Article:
Last year, I left New York on a Tuesday morning, before the city had fully become itself. In the taxi, my driver hummed and lilted to the cracking radio but all I heard was the drumming of rain on aluminum. Because he may have seen a piece of himself on my skin, he asked me where I was from, and after giving it some thought, I retorted, "originally?"
We carry our homes so many places we go—bend them into pictures and postcards, emails and long-distance phone calls. Although I have a house in New Delhi, India, I have had the fortune of calling a litany of places ‘home.’
During my first week in New York City, I revisited all the places I loved last summer, from the Central Park Reservoir, to Dumbo, to a small bar on 23rd and Lexington that still remembers my face. I built tiny homes in all these places and all these places built tiny homes in me. That’s what places like New York give you ultimately, if nothing else—stories. It truly is the city’s odd paradox; it can mean so many things to so many people, but still remain utterly and irrevocably yours.
On some level, I will always be a writer first, and then a reporter. In my teen years, I spent most of my time lolling around my home and dorm room, ruthlessly inhaling page after page of Carver and Chekov, of Barthelme and Munro. On the simplest possible level, I was hypnotized by the worlds these authors fabricated from just their minds. I was drawn to journalism as a result of a similar impulse; the pursuit of new worlds, ones created and ones being lived.
Jump ahead to high school, the boarding school I attended (atop a remote hill range in southeast India) had a small but resourceful library that carried outdated versions of two magazines: Rolling Stone and The New Yorker. Between classes (we weren’t allowed to use cellphones during weekdays, go figure), I’d comb through issue after issue, my slow but growing obsession wasn’t the least bit stifled by the fact that I probably wasn’t the core demographic of either.
Jump to last summer, as I sat on the 18th floor of the Time & Life building in New York as an intern for Fortune, I continued my obsessions in the form of introductory emails, armies of them, sent to Conde Naste and Rolling Stone, the subject line always the same—please love me back. Naturally, I never heard from them— there was nothing ‘human’ or ‘resourceful’ about the auto-reply emails that suffocated my inbox. Through time, I convinced myself that there was more to magazines than Jann Wenner and David Remnick. I loved working at Fortune and met a team of amazing reporters and editors who, later, were happy to see me get into the ASME program and continue pursuing magazines.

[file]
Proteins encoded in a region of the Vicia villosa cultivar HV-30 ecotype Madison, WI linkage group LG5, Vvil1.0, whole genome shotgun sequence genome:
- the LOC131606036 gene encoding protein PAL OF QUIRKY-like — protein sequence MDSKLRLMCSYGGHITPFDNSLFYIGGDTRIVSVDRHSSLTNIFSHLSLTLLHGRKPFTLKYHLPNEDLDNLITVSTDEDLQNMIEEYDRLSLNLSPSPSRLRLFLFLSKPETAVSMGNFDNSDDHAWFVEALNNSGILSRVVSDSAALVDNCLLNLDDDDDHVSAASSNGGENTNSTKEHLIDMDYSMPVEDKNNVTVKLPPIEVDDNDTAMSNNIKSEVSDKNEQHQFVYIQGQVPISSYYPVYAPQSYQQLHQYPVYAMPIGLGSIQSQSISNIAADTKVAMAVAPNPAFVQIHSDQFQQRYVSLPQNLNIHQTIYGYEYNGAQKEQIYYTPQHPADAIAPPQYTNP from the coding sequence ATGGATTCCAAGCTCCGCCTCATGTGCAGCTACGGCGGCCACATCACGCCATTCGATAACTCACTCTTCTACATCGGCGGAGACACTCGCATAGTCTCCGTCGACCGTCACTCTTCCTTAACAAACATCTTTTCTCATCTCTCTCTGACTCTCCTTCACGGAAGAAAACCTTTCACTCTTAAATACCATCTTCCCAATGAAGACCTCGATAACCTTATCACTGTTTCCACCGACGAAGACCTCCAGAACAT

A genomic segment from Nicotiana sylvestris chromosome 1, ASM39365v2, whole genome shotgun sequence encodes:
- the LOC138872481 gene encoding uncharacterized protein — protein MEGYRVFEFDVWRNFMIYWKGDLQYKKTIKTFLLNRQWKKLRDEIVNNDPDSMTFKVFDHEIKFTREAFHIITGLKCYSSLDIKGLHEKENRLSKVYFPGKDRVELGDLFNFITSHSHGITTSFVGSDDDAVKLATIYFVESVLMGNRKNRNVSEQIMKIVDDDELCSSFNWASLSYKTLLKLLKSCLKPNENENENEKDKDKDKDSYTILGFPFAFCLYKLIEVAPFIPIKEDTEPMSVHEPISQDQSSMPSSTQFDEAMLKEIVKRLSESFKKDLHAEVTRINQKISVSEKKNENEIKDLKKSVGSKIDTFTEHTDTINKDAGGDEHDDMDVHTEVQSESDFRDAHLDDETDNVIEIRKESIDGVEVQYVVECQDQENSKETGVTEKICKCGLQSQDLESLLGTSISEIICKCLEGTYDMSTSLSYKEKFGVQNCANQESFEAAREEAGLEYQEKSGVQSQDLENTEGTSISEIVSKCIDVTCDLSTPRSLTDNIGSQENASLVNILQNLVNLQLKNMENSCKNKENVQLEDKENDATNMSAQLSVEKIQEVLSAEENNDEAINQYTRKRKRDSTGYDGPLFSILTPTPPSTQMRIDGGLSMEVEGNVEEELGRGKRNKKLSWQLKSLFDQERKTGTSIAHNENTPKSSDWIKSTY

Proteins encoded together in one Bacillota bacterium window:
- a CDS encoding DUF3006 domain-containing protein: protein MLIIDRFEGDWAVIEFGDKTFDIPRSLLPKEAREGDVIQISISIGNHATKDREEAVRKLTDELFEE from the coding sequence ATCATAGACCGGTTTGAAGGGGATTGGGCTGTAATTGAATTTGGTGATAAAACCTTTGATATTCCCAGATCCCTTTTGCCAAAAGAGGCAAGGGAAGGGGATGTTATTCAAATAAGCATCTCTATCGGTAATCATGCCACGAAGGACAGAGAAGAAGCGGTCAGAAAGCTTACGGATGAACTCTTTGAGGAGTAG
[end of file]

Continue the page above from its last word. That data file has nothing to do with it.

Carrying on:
Jump to today; I sit in the heart of the Financial District, working for a magazine that I didn’t know existed three months ago, but now am completely in love with. Working for Fast Company has given me a broader perspective of what a magazine can do for people. As I’ve learnt time and time again, a magazine isn’t just the words written inside it, it’s a package.
Two weeks ago, I got in touch with John Dioso from Cosmopolitan and asked if he’d like to get lunch. Within an hour, he responded and we met the next day. When I asked him what he thought got him into Rolling Stone, he laughed and told me “among other things, going to that barbeque where I met the photo editor of the magazine.” So much depends on chance that it can often be disheartening for an aspiring writer and journalist to even dream—there is no fixed formula for serendipity. But just over the course of this past month with the ASME program and the people I’ve met through it; I’ve been constantly reaffirmed of the fact that if you write what you love and love to write, things will be all right in the end. The summer is only half over, but my plans to come back to the city after graduation have already begun to take form.
Honestly, I don’t really know where I’m going to end up five years down the line—whether in magazines at all. But I can take comfort in the fact that I can trust my gut to take me to new places where I can continue building new homes. That’s the basis of my love for the practice really—to keep writing, keep experiencing, keep learning, and above all else, to keep pursuing.
––Written by Varun Nayar, Grinnell College, Fast Company—Edited by Dora Grote, University of Iowa, Washingtonian